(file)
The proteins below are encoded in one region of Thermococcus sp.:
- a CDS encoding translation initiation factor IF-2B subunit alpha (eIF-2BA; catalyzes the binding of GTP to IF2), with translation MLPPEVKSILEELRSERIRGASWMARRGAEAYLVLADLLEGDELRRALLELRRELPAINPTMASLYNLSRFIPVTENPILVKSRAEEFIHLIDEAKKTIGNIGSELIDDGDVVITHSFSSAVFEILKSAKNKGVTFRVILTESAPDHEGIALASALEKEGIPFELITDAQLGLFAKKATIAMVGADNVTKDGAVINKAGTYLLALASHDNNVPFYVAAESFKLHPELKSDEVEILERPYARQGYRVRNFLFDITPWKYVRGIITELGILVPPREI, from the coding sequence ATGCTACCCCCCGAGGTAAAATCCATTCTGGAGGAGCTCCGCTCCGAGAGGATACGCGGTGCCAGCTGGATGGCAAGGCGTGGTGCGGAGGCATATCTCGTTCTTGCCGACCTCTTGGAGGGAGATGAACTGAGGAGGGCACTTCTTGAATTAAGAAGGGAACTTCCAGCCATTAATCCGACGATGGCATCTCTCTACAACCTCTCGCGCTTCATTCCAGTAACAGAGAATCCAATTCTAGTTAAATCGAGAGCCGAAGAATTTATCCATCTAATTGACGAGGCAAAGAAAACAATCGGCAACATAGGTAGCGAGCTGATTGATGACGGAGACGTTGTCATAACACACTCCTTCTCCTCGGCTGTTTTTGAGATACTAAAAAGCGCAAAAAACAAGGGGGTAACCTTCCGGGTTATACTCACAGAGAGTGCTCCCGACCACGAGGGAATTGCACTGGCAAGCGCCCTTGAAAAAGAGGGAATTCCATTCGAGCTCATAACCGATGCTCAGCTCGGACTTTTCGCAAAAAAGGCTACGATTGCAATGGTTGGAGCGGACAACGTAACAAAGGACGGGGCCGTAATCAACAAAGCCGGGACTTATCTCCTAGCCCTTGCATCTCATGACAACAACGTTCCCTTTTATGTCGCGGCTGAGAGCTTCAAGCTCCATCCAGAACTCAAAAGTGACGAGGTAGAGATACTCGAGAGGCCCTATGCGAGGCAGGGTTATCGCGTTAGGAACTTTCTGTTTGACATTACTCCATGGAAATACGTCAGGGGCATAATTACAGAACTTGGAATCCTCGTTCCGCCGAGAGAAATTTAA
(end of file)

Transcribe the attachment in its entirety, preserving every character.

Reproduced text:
The proteins below are encoded in one region of Thermococcus sp.:
- a CDS encoding translation initiation factor IF-2B subunit alpha (eIF-2BA; catalyzes the binding of GTP to IF2), with translation MLPPEVKSILEELRSERIRGASWMARRGAEAYLVLADLLEGDELRRALLELRRELPAINPTMASLYNLSRFIPVTENPILVKSRAEEFIHLIDEAKKTIGNIGSELIDDGDVVITHSFSSAVFEILKSAKNKGVTFRVILTESAPDHEGIALASALEKEGIPFELITDAQLGLFAKKATIAMVGADNVTKDGAVINKAGTYLLALASHDNNVPFYVAAESFKLHPELKSDEVEILERPYARQGYRVRNFLFDITPWKYVRGIITELGILVPPREI, from the coding sequence ATGCTACCCCCCGAGGTAAAATCCATTCTGGAGGAGCTCCGCTCCGAGAGGATACGCGGTGCCAGCTGGATGGCAAGGCGTGGTGCGGAGGCATATCTCGTTCTTGCCGACCTCTTGGAGGGAGATGAACTGAGGAGGGCACTTCTTGAATTAAGAAGGGAACTTCCAGCCATTAATCCGACGATGGCATCTCTCTACAACCTCTCGCGCTTCATTCCAGTAACAGAGAATCCAATTCTAGTTAAATCGAGAGCCGAAGAATTTATCCATCTAATTGACGAGGCAAAGAAAACAATCGGCAACATAGGTAGCGAGCTGATTGATGACGGAGACGTTGTCATAACACACTCCTTCTCCTCGGCTGTTTTTGAGATACTAAAAAGCGCAAAAAACAAGGGGGTAACCTTCCGGGTTATACTCACAGAGAGTGCTCCCGACCACGAGGGAATTGCACTGGCAAGCGCCCTTGAAAAAGAGGGAATTCCATTCGAGCTCATAACCGATGCTCAGCTCGGACTTTTCGCAAAAAAGGCTACGATTGCAATGGTTGGAGCGGACAACGTAACAAAGGACGGGGCCGTAATCAACAAAGCCGGGACTTATCTCCTAGCCCTTGCATCTCATGACAACAACGTTCCCTTTTATGTCGCGGCTGAGAGCTTCAAGCTCCATCCAGAACTCAAAAGTGACGAGGTAGAGATACTCGAGAGGCCCTATGCGAGGCAGGGTTATCGCGTTAGGAACTTTCTGTTTGACATTACTCCATGGAAATACGTCAGGGGCATAATTACAGAACTTGGAATCCTCGTTCCGCCGAGAGAAATTTAA